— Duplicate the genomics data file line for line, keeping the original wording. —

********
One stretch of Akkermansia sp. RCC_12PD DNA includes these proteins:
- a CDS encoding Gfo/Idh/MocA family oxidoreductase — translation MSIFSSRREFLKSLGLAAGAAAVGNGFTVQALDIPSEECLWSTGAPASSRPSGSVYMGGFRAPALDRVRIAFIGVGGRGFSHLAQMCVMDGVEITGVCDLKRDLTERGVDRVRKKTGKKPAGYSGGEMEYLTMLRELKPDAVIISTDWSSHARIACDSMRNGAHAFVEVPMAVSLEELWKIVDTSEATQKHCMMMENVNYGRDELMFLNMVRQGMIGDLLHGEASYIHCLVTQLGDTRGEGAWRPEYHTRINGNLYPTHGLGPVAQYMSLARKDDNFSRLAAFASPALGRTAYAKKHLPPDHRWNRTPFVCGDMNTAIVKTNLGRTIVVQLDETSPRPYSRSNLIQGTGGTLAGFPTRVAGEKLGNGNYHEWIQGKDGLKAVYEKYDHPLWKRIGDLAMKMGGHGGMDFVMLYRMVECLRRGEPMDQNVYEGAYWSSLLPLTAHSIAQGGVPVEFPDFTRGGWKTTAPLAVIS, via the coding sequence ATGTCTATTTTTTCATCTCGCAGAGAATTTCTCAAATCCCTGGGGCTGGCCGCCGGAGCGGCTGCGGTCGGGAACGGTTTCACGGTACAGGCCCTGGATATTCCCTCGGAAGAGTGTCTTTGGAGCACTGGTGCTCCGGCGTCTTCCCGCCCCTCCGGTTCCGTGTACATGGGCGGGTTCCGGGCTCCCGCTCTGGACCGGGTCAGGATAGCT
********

One stretch of Akkermansia sp. RCC_12PD DNA includes these proteins:
- a CDS encoding Gfo/Idh/MocA family oxidoreductase — translation MSIFSSRREFLKSLGLAAGAAAVGNGFTVQALDIPSEECLWSTGAPASSRPSGSVYMGGFRAPALDRVRIAFIGVGGRGFSHLAQMCVMDGVEITGVCDLKRDLTERGVDRVRKKTGKKPAGYSGGEMEYLTMLRELKPDAVIISTDWSSHARIACDSMRNGAHAFVEVPMAVSLEELWKIVDTSEATQKHCMMMENVNYGRDELMFLNMVRQGMIGDLLHGEASYIHCLVTQLGDTRGEGAWRPEYHTRINGNLYPTHGLGPVAQYMSLARKDDNFSRLAAFASPALGRTAYAKKHLPPDHRWNRTPFVCGDMNTAIVKTNLGRTIVVQLDETSPRPYSRSNLIQGTGGTLAGFPTRVAGEKLGNGNYHEWIQGKDGLKAVYEKYDHPLWKRIGDLAMKMGGHGGMDFVMLYRMVECLRRGEPMDQNVYEGAYWSSLLPLTAHSIAQGGVPVEFPDFTRGGWKTTAPLAVIS, via the coding sequence ATGTCTATTTTTTCATCTCGCAGAGAATTTCTCAAATCCCTGGGGCTGGCCGCCGGAGCGGCTGCGGTCGGGAACGGTTTCACGGTACAGGCCCTGGATATTCCCTCGGAAGAGTGTCTTTGGAGCACTGGTGCTCCGGCGTCTTCCCGCCCCTCCGGTTCCGTGTACATGGGCGGGTTCCGGGCTCCCGCTCTGGACCGGGTCAGGATAGCT